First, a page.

Now Playing — The Worst Person in the World

The Worst Person in the World lays out its structure at the very top. The film consists, viewers are informed, of a prologue, twelve chapters, and an epilogue. The table of contents presented, the film introduces Julie (Renate Reinsve), a college student who’s not so much directionless as continuously enticed to wander in too many different directions. Within the first few minutes of her time on screen, she shifts her professional aspirations from medicine to psychology to photography. The chapters that follow demonstrate that her impulsiveness and flickering decisions extend to personal, romantic matters, too.

Directed by Joachim Trier (and written by him and his regular collaborator Eskil Vogt), The Worst Person in the World can be as restless as its protagonist. The division into relatively distinct narrative chunks gives the film an episodic feel, and it becomes overly tempting to compare the individual chapters against one another. The chapter entitled “Cheating” largely succeeds as its own compact, short film, and “Julie’s Narcissistic Circus,” while blessed by a couple nice visual punchlines, falls prey to the tedium all too common to imaginative cinematic depictions of wild drug trips. Much as Trier is clearly working to give a full picture of Julie’s being, there are times in the viewing when I couldn’t help but mentally trim out the pieces that I found less compelling, using the chapter breaks as the perforated edges to carefully tear out the extraneous.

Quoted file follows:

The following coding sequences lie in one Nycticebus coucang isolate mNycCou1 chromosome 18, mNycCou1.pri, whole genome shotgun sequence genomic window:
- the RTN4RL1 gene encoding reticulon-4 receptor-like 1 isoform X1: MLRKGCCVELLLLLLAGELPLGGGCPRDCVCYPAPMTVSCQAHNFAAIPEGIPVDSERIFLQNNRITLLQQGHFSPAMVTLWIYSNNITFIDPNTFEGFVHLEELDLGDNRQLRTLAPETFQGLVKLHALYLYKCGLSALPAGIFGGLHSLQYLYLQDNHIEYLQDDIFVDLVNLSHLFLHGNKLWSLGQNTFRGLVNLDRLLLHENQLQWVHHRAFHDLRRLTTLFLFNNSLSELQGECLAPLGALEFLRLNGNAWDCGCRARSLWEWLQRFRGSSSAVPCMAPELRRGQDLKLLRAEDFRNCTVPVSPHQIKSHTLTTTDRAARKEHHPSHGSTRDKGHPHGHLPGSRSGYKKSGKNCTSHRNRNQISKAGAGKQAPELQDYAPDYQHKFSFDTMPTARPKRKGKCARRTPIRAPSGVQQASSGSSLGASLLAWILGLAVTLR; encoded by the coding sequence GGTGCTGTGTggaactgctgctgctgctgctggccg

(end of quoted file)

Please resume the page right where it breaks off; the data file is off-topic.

Despite the way the film’s structure compounded my reservations, The Worst Person in the World works in the cumulative. Much of the credit belongs to Reinsve, who takes full advantage of the storytelling largesse of Trier. With so much material at his disposal, covering so much territory of the character, Reinsve never feels obligated to do too much with any individual scene, even in those moments that tempt excess. Her subtlety enhances the sense that Julie — like most of us in our twenties — is an enigma. She’s not there for others to solve. She is the only one suited to discern who she is, and the film artfully lets that truth emerge. Trier understands and honors that. With his film, he makes the space for it to happen.

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